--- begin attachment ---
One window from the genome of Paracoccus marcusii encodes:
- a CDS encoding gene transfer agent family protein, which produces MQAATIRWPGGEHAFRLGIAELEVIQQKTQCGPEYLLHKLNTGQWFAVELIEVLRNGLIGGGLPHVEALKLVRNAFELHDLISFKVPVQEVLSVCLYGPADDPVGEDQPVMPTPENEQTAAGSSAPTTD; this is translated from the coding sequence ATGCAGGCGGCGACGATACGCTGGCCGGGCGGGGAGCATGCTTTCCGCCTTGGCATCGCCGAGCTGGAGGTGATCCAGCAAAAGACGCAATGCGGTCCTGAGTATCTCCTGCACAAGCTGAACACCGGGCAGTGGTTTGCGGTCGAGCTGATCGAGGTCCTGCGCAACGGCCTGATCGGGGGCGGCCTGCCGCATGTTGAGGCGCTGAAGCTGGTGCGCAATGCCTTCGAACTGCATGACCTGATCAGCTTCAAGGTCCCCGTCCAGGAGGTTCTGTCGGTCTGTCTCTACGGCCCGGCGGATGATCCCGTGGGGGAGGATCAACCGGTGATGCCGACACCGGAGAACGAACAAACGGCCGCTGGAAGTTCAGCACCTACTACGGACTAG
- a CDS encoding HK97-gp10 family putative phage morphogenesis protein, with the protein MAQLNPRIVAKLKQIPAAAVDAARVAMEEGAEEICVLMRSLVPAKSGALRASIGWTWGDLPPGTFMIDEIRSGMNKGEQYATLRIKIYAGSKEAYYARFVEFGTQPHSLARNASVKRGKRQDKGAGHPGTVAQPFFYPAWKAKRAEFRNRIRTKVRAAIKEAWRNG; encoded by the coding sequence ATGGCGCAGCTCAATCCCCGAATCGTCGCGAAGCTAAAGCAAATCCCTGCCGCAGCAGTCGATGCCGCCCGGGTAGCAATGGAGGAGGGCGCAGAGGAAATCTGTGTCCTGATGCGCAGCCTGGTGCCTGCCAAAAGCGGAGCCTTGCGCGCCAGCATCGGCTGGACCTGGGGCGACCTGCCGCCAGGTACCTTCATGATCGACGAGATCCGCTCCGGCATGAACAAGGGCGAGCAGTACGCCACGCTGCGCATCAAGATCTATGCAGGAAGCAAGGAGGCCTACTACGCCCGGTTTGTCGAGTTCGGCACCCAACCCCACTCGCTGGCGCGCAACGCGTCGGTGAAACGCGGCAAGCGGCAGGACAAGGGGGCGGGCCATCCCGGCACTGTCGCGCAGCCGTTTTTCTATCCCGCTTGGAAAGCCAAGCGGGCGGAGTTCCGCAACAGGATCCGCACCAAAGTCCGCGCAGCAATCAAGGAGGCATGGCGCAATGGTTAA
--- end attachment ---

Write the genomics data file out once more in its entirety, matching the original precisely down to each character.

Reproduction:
One window from the genome of Paracoccus marcusii encodes:
- a CDS encoding gene transfer agent family protein, which produces MQAATIRWPGGEHAFRLGIAELEVIQQKTQCGPEYLLHKLNTGQWFAVELIEVLRNGLIGGGLPHVEALKLVRNAFELHDLISFKVPVQEVLSVCLYGPADDPVGEDQPVMPTPENEQTAAGSSAPTTD; this is translated from the coding sequence ATGCAGGCGGCGACGATACGCTGGCCGGGCGGGGAGCATGCTTTCCGCCTTGGCATCGCCGAGCTGGAGGTGATCCAGCAAAAGACGCAATGCGGTCCTGAGTATCTCCTGCACAAGCTGAACACCGGGCAGTGGTTTGCGGTCGAGCTGATCGAGGTCCTGCGCAACGGCCTGATCGGGGGCGGCCTGCCGCATGTTGAGGCGCTGAAGCTGGTGCGCAATGCCTTCGAACTGCATGACCTGATCAGCTTCAAGGTCCCCGTCCAGGAGGTTCTGTCGGTCTGTCTCTACGGCCCGGCGGATGATCCCGTGGGGGAGGATCAACCGGTGATGCCGACACCGGAGAACGAACAAACGGCCGCTGGAAGTTCAGCACCTACTACGGACTAG
- a CDS encoding HK97-gp10 family putative phage morphogenesis protein, with the protein MAQLNPRIVAKLKQIPAAAVDAARVAMEEGAEEICVLMRSLVPAKSGALRASIGWTWGDLPPGTFMIDEIRSGMNKGEQYATLRIKIYAGSKEAYYARFVEFGTQPHSLARNASVKRGKRQDKGAGHPGTVAQPFFYPAWKAKRAEFRNRIRTKVRAAIKEAWRNG; encoded by the coding sequence ATGGCGCAGCTCAATCCCCGAATCGTCGCGAAGCTAAAGCAAATCCCTGCCGCAGCAGTCGATGCCGCCCGGGTAGCAATGGAGGAGGGCGCAGAGGAAATCTGTGTCCTGATGCGCAGCCTGGTGCCTGCCAAAAGCGGAGCCTTGCGCGCCAGCATCGGCTGGACCTGGGGCGACCTGCCGCCAGGTACCTTCATGATCGACGAGATCCGCTCCGGCATGAACAAGGGCGAGCAGTACGCCACGCTGCGCATCAAGATCTATGCAGGAAGCAAGGAGGCCTACTACGCCCGGTTTGTCGAGTTCGGCACCCAACCCCACTCGCTGGCGCGCAACGCGTCGGTGAAACGCGGCAAGCGGCAGGACAAGGGGGCGGGCCATCCCGGCACTGTCGCGCAGCCGTTTTTCTATCCCGCTTGGAAAGCCAAGCGGGCGGAGTTCCGCAACAGGATCCGCACCAAAGTCCGCGCAGCAATCAAGGAGGCATGGCGCAATGGTTAA